The path that we're following should bring us passion and excitement, but If it doesn't, that's OK. It's best to spend a little more thoughtful time in the coat room, where you know that you'll have people to support you.

Cover Image Credit: Pixababy

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A Letter To My Humans On Our Last Day Together

We never thought this day would come.
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I didn't sleep much last night after I saw your tears. I would have gotten up to snuggle you, but I am just too weak. We both know my time with you is coming close to its end, and I just can't believe it how fast it has happened.

I remember the first time I saw you like it was yesterday.

You guys were squealing and jumping all around, because you were going home with a new dog. Dad, I can still feel your strong hands lifting me from the crate where the rest of my puppy brothers and sisters were snuggled around my warm, comforting puppy Momma. You held me up so that my chunky belly and floppy wrinkles squished my face together, and looked me right in the eyes, grinning, “She's the one."

I was so nervous on the way to my new home, I really didn't know what to expect.

But now, 12 years later as I sit in the sun on the front porch, trying to keep my wise, old eyes open, I am so grateful for you. We have been through it all together.

Twelve “First Days of School." Losing your first teeth. Watching Mom hang great tests on the refrigerator. Letting you guys use my fur as a tissue for your tears. Sneaking Halloween candy from your pillowcases.

Keeping quiet while Santa put your gifts under the tree each year. Never telling Mom and Dad when everyone started sneaking around. Being at the door to greet you no matter how long you were gone. Getting to be in senior pictures. Waking you up with big, sloppy kisses despite the sun not even being up.

Always going to the basement first, to make sure there wasn't anything scary. Catching your first fish. First dates. Every birthday. Prom pictures. Happily watching dad as he taught the boys how to throw every kind of ball. Chasing the sticks you threw, even though it got harder over the years.

Cuddling every time any of you weren't feeling well. Running in the sprinkler all summer long. Claiming the title “Shotgun Rider" when you guys finally learned how to drive. Watching you cry in mom and dads arms before your graduation. Feeling lost every time you went on vacation without me.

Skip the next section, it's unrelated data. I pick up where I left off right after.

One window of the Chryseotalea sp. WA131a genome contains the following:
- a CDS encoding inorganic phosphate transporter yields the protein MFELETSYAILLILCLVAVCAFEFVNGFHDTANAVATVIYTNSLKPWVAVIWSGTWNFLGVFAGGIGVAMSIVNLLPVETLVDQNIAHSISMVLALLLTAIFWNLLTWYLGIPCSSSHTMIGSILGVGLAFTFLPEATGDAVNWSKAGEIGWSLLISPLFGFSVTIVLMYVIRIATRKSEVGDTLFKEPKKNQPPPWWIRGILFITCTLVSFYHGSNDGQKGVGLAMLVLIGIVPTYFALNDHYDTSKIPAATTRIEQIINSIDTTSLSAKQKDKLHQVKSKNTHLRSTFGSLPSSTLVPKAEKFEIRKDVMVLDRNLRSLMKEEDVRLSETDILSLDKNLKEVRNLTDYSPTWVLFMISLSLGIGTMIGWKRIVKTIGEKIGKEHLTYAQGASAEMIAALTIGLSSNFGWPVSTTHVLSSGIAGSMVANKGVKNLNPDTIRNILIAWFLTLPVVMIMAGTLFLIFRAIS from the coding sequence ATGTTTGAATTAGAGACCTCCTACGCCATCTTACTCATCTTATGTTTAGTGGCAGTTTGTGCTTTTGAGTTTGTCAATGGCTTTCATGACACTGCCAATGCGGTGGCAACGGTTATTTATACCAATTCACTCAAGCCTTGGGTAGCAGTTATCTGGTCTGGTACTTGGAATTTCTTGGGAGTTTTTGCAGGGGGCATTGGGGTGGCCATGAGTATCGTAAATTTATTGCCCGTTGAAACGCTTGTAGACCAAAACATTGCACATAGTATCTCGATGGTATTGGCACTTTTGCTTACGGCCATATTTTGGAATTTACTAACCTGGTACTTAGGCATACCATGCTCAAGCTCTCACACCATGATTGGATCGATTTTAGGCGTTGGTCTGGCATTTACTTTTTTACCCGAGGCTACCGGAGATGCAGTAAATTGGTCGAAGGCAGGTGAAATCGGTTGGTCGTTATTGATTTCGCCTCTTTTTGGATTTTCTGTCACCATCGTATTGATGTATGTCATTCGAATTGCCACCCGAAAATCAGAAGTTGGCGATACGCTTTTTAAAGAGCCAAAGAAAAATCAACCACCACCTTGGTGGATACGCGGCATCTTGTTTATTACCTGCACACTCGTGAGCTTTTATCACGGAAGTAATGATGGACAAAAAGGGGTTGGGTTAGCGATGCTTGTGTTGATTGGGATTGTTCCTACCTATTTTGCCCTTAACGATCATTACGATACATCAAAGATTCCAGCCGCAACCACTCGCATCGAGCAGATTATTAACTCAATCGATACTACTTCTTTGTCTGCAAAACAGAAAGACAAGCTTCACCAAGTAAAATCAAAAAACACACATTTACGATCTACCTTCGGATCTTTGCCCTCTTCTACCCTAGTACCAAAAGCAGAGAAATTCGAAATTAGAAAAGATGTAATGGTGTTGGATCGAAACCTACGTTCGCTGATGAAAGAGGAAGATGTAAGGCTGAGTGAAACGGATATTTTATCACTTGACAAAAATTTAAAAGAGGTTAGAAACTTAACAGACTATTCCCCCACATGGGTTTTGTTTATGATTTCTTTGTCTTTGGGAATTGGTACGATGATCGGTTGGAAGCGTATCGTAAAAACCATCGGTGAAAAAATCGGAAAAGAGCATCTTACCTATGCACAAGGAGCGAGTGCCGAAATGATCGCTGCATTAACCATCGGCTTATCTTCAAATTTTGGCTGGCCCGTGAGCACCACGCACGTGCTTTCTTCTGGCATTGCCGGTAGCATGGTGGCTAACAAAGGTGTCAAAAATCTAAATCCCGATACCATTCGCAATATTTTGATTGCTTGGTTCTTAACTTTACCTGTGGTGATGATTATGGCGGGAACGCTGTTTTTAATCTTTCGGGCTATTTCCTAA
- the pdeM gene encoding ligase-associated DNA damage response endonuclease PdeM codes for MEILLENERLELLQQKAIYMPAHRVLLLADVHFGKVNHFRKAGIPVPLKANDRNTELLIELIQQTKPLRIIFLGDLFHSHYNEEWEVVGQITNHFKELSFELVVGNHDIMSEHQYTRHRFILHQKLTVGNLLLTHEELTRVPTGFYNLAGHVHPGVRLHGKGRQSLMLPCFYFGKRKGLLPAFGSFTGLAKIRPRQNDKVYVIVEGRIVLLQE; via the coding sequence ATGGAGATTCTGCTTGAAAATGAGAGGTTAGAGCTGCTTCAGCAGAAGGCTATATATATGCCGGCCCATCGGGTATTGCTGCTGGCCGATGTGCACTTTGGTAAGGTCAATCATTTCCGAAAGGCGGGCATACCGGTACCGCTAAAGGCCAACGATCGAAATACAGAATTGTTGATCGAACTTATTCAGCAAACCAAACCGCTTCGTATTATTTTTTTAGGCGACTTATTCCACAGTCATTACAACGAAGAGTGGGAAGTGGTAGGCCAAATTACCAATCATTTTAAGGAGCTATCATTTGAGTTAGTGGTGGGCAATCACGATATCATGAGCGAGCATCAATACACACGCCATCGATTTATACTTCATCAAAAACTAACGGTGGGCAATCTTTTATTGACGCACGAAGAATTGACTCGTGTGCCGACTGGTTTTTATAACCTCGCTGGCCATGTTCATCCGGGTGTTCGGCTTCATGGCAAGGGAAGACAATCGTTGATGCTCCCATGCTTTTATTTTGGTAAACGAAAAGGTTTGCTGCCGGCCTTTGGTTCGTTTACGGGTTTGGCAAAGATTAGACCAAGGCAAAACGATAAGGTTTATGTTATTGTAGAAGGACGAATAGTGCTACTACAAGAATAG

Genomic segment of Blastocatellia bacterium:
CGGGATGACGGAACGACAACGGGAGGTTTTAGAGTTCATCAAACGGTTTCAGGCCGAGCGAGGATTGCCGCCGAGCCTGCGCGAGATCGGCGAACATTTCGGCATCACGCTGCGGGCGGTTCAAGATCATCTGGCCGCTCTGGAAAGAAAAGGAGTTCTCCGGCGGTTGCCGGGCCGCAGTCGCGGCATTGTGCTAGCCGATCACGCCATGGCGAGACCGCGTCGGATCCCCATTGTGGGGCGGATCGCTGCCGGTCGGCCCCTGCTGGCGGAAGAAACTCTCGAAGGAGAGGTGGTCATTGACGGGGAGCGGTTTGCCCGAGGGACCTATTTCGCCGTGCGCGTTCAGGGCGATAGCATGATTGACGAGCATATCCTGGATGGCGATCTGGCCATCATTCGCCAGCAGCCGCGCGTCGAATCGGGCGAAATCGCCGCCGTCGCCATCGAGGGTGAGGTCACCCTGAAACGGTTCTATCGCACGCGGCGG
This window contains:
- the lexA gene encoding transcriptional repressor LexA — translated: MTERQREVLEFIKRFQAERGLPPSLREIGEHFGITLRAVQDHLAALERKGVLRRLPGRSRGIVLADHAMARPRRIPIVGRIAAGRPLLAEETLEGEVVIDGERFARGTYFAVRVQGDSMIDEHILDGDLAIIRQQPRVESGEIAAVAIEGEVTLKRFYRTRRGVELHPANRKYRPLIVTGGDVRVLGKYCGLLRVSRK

Witnessing the awkward years that you magically all overcame. Hearing my siblings learn to read. Comforting you when you lost grandma and grandpa. Listening to your phone conversations. Celebrating new jobs. Licking your scraped knees when you would fall.

Hearing your shower singing. Sidewalk chalk and bubbles in the sun. New pets. Family reunions. Sleepovers. Watching you wave goodbye to me as the jam-packed car sped up the driveway to drop you off at college. So many memories in what feels like so little time.

When the time comes today, we will all be crying. We won't want to say goodbye. My eyes might look glossy, but just know that I feel your love and I see you hugging each other. I love that, I love when we are all together.

I want you to remember the times we shared, every milestone that I got to be a part of.

I won't be waiting for you at the door anymore and my fur will slowly stop covering your clothes. It will be different, and the house will feel empty. But I will be there in spirit.

No matter how bad of a game you played, how terrible your work day was, how ugly your outfit is, how bad you smell, how much money you have, I could go on; I will always love you just the way you are. You cared for me and I cared for you. We are companions, partners in crime.

To you, I was simply a part of your life, but to me, you were my entire life.

Thank you for letting me grow up with you.

Love always,

Your family dog

Cover Image Credit: Kaitlin Murray

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CBD Oil: What Is It And What Are The Different Benefits?

CBD is a natural approach to traditional medicine, and it contains healing properties.